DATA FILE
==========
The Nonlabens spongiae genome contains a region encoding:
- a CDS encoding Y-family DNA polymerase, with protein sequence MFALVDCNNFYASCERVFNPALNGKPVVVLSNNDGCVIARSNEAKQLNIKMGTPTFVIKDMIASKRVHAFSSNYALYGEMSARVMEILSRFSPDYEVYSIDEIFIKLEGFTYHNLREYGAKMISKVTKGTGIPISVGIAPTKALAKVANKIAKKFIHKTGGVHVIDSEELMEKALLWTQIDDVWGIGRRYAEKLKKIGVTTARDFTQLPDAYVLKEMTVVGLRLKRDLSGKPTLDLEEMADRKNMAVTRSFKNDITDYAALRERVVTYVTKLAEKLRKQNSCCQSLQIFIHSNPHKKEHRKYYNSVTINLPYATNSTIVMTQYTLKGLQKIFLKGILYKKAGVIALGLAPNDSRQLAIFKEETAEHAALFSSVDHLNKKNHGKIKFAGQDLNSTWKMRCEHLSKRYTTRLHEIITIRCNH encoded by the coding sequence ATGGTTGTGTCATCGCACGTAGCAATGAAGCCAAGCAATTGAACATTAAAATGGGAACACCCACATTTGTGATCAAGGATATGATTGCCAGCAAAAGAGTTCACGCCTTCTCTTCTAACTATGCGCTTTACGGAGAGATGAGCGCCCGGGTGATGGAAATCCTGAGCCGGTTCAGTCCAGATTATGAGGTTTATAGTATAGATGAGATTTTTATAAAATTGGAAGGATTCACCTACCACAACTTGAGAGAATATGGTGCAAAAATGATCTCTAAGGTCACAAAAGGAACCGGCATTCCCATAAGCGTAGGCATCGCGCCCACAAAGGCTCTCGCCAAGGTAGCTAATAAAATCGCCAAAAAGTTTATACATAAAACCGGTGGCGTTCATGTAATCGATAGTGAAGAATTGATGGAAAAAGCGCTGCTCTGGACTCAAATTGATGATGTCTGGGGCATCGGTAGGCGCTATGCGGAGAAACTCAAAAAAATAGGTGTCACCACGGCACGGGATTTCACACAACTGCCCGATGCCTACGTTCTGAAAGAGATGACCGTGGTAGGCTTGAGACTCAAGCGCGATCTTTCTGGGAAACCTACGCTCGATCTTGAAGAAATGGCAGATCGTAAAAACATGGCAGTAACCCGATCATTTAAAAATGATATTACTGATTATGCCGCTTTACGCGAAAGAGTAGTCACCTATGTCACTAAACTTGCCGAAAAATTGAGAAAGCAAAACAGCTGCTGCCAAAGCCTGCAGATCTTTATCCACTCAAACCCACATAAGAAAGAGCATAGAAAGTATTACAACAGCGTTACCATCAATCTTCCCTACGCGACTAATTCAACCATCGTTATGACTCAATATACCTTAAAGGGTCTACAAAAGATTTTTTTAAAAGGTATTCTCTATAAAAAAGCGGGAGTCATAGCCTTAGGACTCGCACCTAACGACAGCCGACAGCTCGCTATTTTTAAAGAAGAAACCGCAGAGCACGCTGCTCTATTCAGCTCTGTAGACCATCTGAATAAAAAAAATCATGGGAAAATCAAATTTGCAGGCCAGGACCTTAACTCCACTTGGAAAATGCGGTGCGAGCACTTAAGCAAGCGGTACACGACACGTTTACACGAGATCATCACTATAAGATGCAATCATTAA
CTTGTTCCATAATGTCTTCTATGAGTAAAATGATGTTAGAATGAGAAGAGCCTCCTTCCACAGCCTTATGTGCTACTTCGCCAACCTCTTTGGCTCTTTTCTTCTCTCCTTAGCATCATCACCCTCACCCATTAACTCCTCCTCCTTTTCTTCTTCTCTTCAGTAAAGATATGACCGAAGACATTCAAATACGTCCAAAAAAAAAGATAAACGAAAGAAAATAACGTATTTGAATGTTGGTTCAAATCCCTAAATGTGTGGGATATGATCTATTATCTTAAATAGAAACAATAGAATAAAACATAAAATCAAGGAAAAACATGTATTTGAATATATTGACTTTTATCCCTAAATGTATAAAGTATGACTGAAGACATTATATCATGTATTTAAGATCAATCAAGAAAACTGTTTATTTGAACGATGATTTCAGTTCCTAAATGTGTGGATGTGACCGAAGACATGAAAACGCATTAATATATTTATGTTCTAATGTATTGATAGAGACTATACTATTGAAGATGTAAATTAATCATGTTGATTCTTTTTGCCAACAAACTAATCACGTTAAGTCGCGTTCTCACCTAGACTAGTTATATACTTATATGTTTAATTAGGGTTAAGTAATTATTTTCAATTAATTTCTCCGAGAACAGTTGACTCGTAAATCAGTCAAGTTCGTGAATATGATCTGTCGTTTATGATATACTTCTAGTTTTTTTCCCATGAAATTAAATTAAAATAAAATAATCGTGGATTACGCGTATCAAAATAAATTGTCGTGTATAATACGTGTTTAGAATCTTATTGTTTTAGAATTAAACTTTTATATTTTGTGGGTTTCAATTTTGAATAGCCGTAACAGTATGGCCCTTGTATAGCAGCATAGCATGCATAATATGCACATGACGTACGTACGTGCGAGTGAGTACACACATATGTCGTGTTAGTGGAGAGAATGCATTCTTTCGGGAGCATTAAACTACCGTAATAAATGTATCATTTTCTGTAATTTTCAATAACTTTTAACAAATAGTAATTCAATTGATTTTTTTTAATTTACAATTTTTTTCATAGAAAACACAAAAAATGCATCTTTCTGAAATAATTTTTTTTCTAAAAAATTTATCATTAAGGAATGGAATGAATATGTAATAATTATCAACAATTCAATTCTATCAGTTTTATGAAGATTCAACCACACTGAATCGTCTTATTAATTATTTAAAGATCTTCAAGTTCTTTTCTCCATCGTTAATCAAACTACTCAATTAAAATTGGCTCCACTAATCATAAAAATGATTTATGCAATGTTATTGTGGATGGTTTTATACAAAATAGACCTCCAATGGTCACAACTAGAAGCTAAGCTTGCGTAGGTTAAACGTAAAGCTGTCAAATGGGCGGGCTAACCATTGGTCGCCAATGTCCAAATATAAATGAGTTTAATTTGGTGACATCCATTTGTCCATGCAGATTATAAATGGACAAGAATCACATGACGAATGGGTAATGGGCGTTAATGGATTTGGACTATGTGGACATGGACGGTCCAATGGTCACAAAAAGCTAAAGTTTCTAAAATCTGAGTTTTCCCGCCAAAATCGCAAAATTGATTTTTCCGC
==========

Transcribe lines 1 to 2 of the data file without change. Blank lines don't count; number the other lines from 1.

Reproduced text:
The Nonlabens spongiae genome contains a region encoding:
- a CDS encoding Y-family DNA polymerase, with protein sequence MFALVDCNNFYASCERVFNPALNGKPVVVLSNNDGCVIARSNEAKQLNIKMGTPTFVIKDMIASKRVHAFSSNYALYGEMSARVMEILSRFSPDYEVYSIDEIFIKLEGFTYHNLREYGAKMISKVTKGTGIPISVGIAPTKALAKVANKIAKKFIHKTGGVHVIDSEELMEKALLWTQIDDVWGIGRRYAEKLKKIGVTTARDFTQLPDAYVLKEMTVVGLRLKRDLSGKPTLDLEEMADRKNMAVTRSFKNDITDYAALRERVVTYVTKLAEKLRKQNSCCQSLQIFIHSNPHKKEHRKYYNSVTINLPYATNSTIVMTQYTLKGLQKIFLKGILYKKAGVIALGLAPNDSRQLAIFKEETAEHAALFSSVDHLNKKNHGKIKFAGQDLNSTWKMRCEHLSKRYTTRLHEIITIRCNH encoded by the coding sequence ATGGTTGTGTCATCGCACGTAGCAATGAAGCCAAGCAATTGAACATTAAAATGGGAACACCCACATTTGTGATCAAGGATATGATTGCCAGCAAAAGAGTTCACGCCTTCTCTTCTAACTATGCGCTTTACGGAGAGATGAGCGCCCGGGTGATGGAAATCCTGAGCCGGTTCAGTCCAGATTATGAGGTTTATAGTATAGATGAGATTTTTATAAAATTGGAAGGATTCACCTACCACAACTTGAGAGAATATGGTGCAAAAATGATCTCTAAGGTCACAAAAGGAACCGGCATTCCCATAAGCGTAGGCATCGCGCCCACAAAGGCTCTCGCCAAGGTAGCTAATAAAATCGCCAAAAAGTTTATACATAAAACCGGTGGCGTTCATGTAATCGATAGTGAAGAATTGATGGAAAAAGCGCTGCTCTGGACTCAAATTGATGATGTCTGGGGCATCGGTAGGCGCTATGCGGAGAAACTCAAAAAAATAGGTGTCACCACGGCACGGGATTTCACACAACTGCCCGATGCCTACGTTCTGAAAGAGATGACCGTGGTAGGCTTGAGACTCAAGCGCGATCTTTCTGGGAAACCTACGCTCGATCTTGAAGAAATGGCAGATCGTAAAAACATGGCAGTAACCCGATCATTTAAAAATGATATTACTGATTATGCCGCTTTACGCGAAAGAGTAGTCACCTATGTCACTAAACTTGCCGAAAAATTGAGAAAGCAAAACAGCTGCTGCCAAAGCCTGCAGATCTTTATCCACTCAAACCCACATAAGAAAGAGCATAGAAAGTATTACAACAGCGTTACCATCAATCTTCCCTACGCGACTAATTCAACCATCGTTATGACTCAATATACCTTAAAGGGTCTACAAAAGATTTTTTTAAAAGGTATTCTCTATAAAAAAGCGGGAGTCATAGCCTTAGGACTCGCACCTAACGACAGCCGACAGCTCGCTATTTTTAAAGAAGAAACCGCAGAGCACGCTGCTCTATTCAGCTCTGTAGACCATCTGAATAAAAAAAATCATGGGAAAATCAAATTTGCAGGCCAGGACCTTAACTCCACTTGGAAAATGCGGTGCGAGCACTTAAGCAAGCGGTACACGACACGTTTACACGAGATCATCACTATAAGATGCAATCATTAA